After reading this FOXNews.com report, and seeing the dozens of television reports, I'm inclined to wonder why people are even considering rebuilding in the "NO-Bowl".
I understand that the city has hundreds of years of history, art, and architecture to its favor, but enough is enough. It doesn't make sense to keep rebuilding below sea level when you're only a few miles from the oft-raging sea. Except that, the entire region is central for midwest shipping.
The location is at the base of the highly navigable Mississippi River, and also on wonderfully flat lands where it's not so hard to put in roads and rails fairly quickly (shrinking bayous notwithstanding). We upriver folks really need to have a major port about where New Orleans has stood.
But logistically, on a city like the Big Easy, cleaning out and rebuilding every 35 years or so is (as FOX says) a nightmare and an increasingly impractical venture. Levees are always vulnerable to collapse, no matter how much of a genius was the guy who built them. And, even when they don't collapse, they make the city that much more threatened when the water rises above them. Other cities can drain away naturally. New Orleans needs massive pumping systems just to keep from falling behind the flow of the river.
So my thought is this: As long as they have to, in essence, wipe away the traces of the bulk of New Orleans, maybe they should consider rebuilding it with water as its friend... make it an American Venice. Sure, drain it for placing in initial infrastructures, such as sewage, power, etc, but then allow the waters back in, with tight pollution control laws and careful waste handling ever after.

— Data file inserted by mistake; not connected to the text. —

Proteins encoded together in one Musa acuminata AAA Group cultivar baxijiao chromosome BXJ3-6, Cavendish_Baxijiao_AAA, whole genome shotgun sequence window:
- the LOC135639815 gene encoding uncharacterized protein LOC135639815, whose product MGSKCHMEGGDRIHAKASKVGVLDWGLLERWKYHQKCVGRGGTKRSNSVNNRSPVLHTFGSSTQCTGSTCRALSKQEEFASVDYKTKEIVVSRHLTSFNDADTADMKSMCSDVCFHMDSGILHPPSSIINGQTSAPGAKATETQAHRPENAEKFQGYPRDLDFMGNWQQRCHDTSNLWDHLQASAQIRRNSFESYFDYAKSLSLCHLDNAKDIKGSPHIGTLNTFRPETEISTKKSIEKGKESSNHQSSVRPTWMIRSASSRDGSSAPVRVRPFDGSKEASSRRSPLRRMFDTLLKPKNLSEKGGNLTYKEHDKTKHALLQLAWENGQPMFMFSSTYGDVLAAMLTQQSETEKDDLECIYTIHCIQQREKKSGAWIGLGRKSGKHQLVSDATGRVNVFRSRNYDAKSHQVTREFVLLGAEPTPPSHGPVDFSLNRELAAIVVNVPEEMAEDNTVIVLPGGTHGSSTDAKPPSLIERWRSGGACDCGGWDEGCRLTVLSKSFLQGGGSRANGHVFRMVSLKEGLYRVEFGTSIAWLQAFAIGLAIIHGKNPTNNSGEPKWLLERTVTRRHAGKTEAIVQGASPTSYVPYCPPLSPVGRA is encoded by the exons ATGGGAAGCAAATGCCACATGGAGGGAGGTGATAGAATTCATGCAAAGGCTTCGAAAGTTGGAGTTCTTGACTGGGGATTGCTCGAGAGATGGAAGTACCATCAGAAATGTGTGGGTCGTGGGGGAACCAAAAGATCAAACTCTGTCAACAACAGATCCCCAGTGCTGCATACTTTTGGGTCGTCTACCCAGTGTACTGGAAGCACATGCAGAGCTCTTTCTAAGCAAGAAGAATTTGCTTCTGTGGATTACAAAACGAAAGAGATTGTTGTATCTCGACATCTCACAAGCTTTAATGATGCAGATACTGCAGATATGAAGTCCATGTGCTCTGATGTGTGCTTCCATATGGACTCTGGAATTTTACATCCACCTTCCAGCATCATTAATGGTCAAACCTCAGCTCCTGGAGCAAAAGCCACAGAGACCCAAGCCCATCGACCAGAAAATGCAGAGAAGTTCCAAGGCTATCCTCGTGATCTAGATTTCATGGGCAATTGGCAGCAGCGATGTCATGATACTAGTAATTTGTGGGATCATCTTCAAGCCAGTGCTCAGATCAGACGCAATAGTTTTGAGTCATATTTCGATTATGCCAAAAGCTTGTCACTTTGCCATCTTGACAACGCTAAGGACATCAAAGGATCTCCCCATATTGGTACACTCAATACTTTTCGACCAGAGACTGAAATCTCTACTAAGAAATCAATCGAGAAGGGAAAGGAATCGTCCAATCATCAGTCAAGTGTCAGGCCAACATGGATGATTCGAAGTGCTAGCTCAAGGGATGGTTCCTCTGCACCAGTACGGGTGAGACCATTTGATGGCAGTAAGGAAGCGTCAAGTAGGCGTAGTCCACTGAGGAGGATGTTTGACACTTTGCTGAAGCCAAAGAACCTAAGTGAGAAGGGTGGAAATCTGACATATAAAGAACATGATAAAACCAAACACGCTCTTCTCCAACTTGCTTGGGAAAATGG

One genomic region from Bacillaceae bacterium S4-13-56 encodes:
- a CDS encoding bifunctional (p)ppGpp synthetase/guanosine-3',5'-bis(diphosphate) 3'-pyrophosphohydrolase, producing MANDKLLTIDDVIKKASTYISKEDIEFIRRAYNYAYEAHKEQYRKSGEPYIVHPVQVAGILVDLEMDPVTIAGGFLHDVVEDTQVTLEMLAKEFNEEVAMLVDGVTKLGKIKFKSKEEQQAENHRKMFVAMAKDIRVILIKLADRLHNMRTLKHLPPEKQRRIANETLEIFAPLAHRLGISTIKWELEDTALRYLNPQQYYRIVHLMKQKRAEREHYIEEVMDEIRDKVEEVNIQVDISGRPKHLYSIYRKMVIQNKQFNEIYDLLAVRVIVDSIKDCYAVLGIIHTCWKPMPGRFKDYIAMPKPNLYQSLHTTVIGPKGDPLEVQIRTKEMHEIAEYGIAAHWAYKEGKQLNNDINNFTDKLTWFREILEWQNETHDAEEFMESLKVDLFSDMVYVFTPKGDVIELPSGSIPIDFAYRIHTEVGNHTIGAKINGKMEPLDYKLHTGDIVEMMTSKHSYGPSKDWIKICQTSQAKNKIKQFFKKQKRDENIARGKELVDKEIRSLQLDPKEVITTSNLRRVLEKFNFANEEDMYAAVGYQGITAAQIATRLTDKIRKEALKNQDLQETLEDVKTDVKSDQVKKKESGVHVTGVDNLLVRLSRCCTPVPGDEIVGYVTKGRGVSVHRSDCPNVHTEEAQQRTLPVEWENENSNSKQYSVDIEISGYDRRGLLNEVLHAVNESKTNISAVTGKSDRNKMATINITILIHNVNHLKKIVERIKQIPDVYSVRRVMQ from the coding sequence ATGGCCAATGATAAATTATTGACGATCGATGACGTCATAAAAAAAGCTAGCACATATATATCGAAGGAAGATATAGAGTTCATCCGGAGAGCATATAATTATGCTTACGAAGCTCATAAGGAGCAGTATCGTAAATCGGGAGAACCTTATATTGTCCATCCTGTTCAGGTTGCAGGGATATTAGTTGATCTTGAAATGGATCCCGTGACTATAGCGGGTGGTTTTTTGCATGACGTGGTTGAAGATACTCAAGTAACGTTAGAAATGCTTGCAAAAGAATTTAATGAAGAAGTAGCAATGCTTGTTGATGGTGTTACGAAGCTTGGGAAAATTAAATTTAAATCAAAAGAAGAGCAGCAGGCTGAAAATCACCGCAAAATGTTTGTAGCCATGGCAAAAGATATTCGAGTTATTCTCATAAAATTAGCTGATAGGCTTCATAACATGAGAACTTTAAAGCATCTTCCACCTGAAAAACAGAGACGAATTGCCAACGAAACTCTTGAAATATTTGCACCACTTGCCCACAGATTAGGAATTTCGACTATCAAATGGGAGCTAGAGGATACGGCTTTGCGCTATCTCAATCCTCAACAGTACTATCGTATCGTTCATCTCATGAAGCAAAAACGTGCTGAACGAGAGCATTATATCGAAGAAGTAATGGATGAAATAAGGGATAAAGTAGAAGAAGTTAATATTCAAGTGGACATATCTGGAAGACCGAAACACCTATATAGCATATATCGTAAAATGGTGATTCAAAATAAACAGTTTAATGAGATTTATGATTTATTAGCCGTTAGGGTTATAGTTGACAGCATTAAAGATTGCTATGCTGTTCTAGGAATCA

Can you imagine the sounds of Dixieland jazz echoing across the waters above Bourbon Street? Can you feel the zydeco swing in the pools along old alleys? Can you picture Mardi Gras floats actually floating?
Okay, I'm nuts to think we can do this sort of thing. But who is more nuts -- the person who thinks we can have a thriving, elegant city in the sea, or the people who think it makes sense to keep rebuilding a city below sea level, near the sea?
Update: Gerry Charlotte Phelps says something similar about the idea of rebuilding a dry city in a basin.
Update 2: Michelle Malkin agrees with a commenter to Jeff Jarvis's question of how to rebuild, that now is not the right time to ask the question. I disagree with her. The longer we wait to decide what to do with these bones that are the Big Easy, the harder it will become -- and the more costly all around.